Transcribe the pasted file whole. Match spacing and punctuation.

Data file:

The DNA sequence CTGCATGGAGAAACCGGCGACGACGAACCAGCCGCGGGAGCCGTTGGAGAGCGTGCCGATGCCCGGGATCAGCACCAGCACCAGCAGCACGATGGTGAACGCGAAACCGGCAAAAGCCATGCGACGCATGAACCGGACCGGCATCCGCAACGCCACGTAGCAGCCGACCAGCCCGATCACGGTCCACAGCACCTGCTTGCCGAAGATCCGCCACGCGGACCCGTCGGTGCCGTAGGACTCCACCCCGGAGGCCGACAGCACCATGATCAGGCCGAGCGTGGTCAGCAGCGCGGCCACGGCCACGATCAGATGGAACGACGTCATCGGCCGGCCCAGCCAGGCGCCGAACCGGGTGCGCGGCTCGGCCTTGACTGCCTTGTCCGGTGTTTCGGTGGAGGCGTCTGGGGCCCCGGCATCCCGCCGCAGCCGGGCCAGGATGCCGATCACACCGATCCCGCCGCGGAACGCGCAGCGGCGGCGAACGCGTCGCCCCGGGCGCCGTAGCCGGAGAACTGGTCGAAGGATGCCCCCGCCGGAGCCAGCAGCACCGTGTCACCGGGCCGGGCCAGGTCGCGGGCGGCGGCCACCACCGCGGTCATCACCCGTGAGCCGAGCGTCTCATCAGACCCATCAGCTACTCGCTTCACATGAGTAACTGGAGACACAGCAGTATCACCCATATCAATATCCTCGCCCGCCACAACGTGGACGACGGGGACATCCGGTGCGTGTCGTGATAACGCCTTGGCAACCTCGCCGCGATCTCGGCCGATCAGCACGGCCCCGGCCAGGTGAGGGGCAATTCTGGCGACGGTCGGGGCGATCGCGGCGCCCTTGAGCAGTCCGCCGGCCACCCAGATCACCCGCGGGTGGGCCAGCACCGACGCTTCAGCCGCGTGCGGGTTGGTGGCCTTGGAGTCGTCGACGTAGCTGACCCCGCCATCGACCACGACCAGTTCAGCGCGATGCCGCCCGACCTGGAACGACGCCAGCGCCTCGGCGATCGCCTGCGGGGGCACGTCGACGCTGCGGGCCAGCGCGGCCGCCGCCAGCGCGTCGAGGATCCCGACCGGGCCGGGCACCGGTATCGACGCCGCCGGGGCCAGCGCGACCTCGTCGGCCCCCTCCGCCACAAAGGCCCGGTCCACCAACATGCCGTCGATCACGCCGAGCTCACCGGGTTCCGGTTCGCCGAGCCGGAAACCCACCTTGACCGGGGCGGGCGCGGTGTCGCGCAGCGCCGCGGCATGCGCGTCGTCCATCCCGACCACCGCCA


The DNA sequence CTGCATGGAGAAACCGGCGACGACGAACCAGCCGCGGGAGCCGTTGGAGAGCGTGCCGATGCCCGGGATCAGCACCAGCACCAGCAGCACGATGGTGAACGCGAAACCGGCAAAAGCCATGCGACGCATGAACCGGACCGGCATCCGCAACGCCACGTAGCAGCCGACCAGCCCGATCACGGTCCACAGCACCTGCTTGCCGAAGATCCGCCACGCGGACCCGTCGGTGCCGTAGGACTCCACCCCGGAGGCCGACAGCACCATGATCAGGCCGAGCGTGGTCAGCAGCGCGGCCACGGCCACGATCAGATGGAACGACGTCATCGGCCGGCCCAGCCAGGCGCCGAACCGGGTGCGCGGCTCGGCCTTGACTGCCTTGTCCGGTGTTTCGGTGGAGGCGTCTGGGGCCCCGGCATCCCGCCGCAGCCGGGCCAGGATGCCGATCACACCGATCCCGCCGCGGAACGCGCAGCGGCGGCGAACGCGTCGCCCCGGGCGCCGTAGCCGGAGAACTGGTCGAAGGATGCCCCCGCCGGAGCCAGCAGCACCGTGTCACCGGGCCGGGCCAGGTCGCGGGCGGCGGCCACCACCGCGGTCATCACCCGTGAGCCGAGCGTCTCATCAGACCCATCAGCTACTCGCTTCACATGAGTAACTGGAGACACAGCAGTATCACCCATATCAATATCCTCGCCCGCCACAACGTGGACGACGGGGACATCCGGTGCGTGTCGTGATAACGCCTTGGCAACCTCGCCGCGATCTCGGCCGATCAGCACGGCCCCGGCCAGGTGAGGGGCAATTCTGGCGACGGTCGGGGCGATCGCGGCGCCCTTGAGCAGTCCGCCGGCCACCCAGATCACCCGCGGGTGGGCCAGCACCGACGCTTCAGCCGCGTGCGGGTTGGTGGCCTTGGAGTCGTCGACGTAGCTGACCCCGCCATCGACCACGACCAGTTCAGCGCGATGCCGCCCGACCTGGAACGACGCCAGCGCCTCGGCGATCGCCTGCGGGGGCACGTCGACGCTGCGGGCCAGCGCGGCCGCCGCCAGCGCGTCGAGGATCCCGACCGGGCCGGGCACCGGTATCGACGCCGCCGGGGCCAGCGCGACCTCGTCGGCCCCCTCCGCCACAAAGGCCCGGTCCACCAACATGCCGTCGATCACGCCGAGCTCACCGGGTTCCGGTTCGCCGAGCCGGAAACCCACCTTGACCGGGGCGGGCGCGGTGTCGCGCAGCGCCGCGGCATGCGCGTCGTCCATCCCGACCACCGCCA